“According to History.com, ‘Key referred to the war as ‘abominable’ and ‘a lump of wickedness.’ However, his opposition to the war softened after the British began to raid nearby Chesapeake Bay communities in 1813 and 1814, and he briefly served in a Georgetown wartime militia.’
Some defend against the accusation that the song is racist and that Key supposedly “openly celebrates the murder of slaves” by saying that “slaves” was referring to sailors impressed into service by the British. But the verse is speaking of enemy soldiers, referring to the Colonial Marines, the escaped slaves fighting for the British on the promise of their freedom.
One other point here, the British had abolished slave trade by this time, but they didn’t abolish slavery until 1833. The British weren’t fighting us because they were abolitionists. In the same way they could rely on mercenaries to do their fighting, such as the German Hessians during the American Revolution, they found they could also count on escaped slaves to fight for them.
“What So Proudly We Hailed: Francis Scott Key, A Life” by Marc Leepson, describes Key’s “advocacy for African Americans”:
“Known as Frank, Key was one of the first lawyers to make a career in Washington by segueing between his law practice and politics. He was a confidant of President Andrew Jackson, who appointed him U.S. attorney for the District of Columbia. Key was a superb lawyer with an ingratiating manner that made him popular. He appeared before the Supreme Court often, always acquitting himself well. He, his wife and their 11 children moved back and forth from their Maryland farm to Washington, where he maintained his law office.
“Key was intensely religious and at one point considered entering the ministry. He broke away from St. John’s Church because he did not believe it did enough for the poor. Perhaps the most notable aspect of Key’s character was his advocacy for African Americans, whose cases he accepted free of charge. Many of them involved free blacks who were hijacked into slavery, as depicted in the film ‘Twelve Years a Slave.’ He won many of those cases.”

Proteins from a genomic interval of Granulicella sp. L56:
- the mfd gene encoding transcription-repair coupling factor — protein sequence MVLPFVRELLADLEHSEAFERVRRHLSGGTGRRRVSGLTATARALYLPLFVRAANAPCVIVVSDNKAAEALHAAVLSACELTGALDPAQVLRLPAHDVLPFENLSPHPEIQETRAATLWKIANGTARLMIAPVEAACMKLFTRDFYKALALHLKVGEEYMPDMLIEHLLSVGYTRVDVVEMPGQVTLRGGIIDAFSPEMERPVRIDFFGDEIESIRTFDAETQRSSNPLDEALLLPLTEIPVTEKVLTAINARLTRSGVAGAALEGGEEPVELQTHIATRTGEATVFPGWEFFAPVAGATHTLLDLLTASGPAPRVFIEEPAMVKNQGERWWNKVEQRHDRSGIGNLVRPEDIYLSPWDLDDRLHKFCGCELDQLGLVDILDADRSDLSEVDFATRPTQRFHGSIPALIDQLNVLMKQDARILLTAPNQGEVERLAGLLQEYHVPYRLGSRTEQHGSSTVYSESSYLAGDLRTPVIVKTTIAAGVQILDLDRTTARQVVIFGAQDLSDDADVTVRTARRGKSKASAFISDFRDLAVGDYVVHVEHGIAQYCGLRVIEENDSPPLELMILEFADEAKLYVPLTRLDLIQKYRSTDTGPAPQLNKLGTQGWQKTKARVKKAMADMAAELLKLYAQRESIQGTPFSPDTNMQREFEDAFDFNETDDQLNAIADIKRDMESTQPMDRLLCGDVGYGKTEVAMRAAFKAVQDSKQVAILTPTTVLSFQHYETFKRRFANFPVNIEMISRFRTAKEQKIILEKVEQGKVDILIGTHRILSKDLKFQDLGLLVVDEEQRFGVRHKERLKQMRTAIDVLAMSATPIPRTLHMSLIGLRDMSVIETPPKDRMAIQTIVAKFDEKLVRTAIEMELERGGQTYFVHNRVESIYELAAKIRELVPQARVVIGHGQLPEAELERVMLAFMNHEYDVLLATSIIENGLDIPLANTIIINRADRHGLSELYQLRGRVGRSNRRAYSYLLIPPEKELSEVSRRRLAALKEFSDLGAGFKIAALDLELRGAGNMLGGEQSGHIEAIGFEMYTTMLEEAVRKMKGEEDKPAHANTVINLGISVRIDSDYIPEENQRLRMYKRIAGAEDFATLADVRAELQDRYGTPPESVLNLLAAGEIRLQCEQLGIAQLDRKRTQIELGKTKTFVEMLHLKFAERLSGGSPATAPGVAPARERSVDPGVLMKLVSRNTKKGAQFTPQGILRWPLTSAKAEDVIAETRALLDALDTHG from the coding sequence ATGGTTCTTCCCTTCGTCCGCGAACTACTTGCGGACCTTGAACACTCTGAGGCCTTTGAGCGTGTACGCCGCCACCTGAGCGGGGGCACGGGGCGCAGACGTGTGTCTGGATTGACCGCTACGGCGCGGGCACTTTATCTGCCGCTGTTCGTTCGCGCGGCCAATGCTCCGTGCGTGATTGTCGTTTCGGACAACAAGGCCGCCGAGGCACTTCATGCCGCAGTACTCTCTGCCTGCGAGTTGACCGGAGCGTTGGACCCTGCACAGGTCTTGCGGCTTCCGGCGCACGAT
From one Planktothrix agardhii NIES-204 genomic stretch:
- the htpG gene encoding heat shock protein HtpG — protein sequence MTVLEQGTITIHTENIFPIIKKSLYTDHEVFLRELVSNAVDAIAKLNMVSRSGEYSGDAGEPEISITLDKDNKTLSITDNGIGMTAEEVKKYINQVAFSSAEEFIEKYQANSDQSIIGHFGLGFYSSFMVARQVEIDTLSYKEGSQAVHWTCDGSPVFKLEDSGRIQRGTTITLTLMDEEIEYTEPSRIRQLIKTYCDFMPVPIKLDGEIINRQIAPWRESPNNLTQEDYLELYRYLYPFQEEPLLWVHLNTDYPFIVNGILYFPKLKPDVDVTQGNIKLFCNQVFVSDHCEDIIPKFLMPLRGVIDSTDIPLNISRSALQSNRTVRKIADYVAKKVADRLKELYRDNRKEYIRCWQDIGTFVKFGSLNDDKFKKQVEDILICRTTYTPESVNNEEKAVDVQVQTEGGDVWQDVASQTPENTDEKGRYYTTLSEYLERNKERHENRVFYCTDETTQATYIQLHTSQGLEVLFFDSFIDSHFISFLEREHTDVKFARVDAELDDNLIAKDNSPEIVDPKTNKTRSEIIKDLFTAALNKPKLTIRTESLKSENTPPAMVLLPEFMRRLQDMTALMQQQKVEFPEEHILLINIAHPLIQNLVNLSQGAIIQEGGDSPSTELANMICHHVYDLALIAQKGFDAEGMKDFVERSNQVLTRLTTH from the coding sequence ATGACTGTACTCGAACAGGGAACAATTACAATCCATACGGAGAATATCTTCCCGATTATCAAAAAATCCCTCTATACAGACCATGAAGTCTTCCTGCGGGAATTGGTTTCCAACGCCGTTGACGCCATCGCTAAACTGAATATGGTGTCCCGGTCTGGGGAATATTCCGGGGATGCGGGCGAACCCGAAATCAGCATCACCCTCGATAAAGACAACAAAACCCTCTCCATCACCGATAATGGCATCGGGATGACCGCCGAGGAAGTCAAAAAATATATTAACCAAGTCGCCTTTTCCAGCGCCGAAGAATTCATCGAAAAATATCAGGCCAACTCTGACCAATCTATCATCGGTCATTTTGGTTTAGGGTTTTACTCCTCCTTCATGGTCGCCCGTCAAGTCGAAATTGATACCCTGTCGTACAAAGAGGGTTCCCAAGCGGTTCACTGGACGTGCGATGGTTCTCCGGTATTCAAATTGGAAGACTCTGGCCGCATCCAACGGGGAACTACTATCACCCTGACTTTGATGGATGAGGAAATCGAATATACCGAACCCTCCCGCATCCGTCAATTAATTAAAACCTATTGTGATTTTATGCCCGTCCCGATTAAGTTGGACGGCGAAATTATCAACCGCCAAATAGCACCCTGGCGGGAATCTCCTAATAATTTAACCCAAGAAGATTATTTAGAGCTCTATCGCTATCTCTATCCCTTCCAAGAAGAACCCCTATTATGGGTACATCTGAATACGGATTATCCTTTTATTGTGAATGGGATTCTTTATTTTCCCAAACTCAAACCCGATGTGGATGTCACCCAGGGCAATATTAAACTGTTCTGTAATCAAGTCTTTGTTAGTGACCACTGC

A few more paragraphs about Key’s life, help show that Key was just the opposite of the racist slave hater he is described as by Black Lives Matter propagandist Shaun King and others.
“Like Jefferson – who owned several hundred slaves – Francis Scott Key’s record on slavery is mixed. While Key freed a few of his slaves, he did not free them all. Soon after he set up legal shop in Georgetown, Francis Scott Key began representing slaves and freed African Americans in legal disputes, including civil actions in which slaves petitioned for their freedom.
“On the other hand, Key also represented slave owners in legal fights to retain their runaway human property. In 1812, for example, Key defended Hezekiah Wood, whose slaves, John Davis and his siblings, had sued for their freedom because their mother, Susan Davis, had won her freedom because her mother was a free white woman born in England. The Supreme Court ruled in Key’s client’s favour.
“Still, Francis Scott Key had a deserved reputation as someone who spoke out against the evils of slavery and offered his legal services gratis to slaves and former slaves. A newspaper editorial published after his death noted that Key had been an early opponent of slavery: ‘So actively hostile was he to the peculiar institution that he was called ‘The N——Lawyer’…because he often volunteered to defend the downtrodden sons and daughters of Africa. Mr. Key convinced me that slavery was wrong – radically wrong.’ ”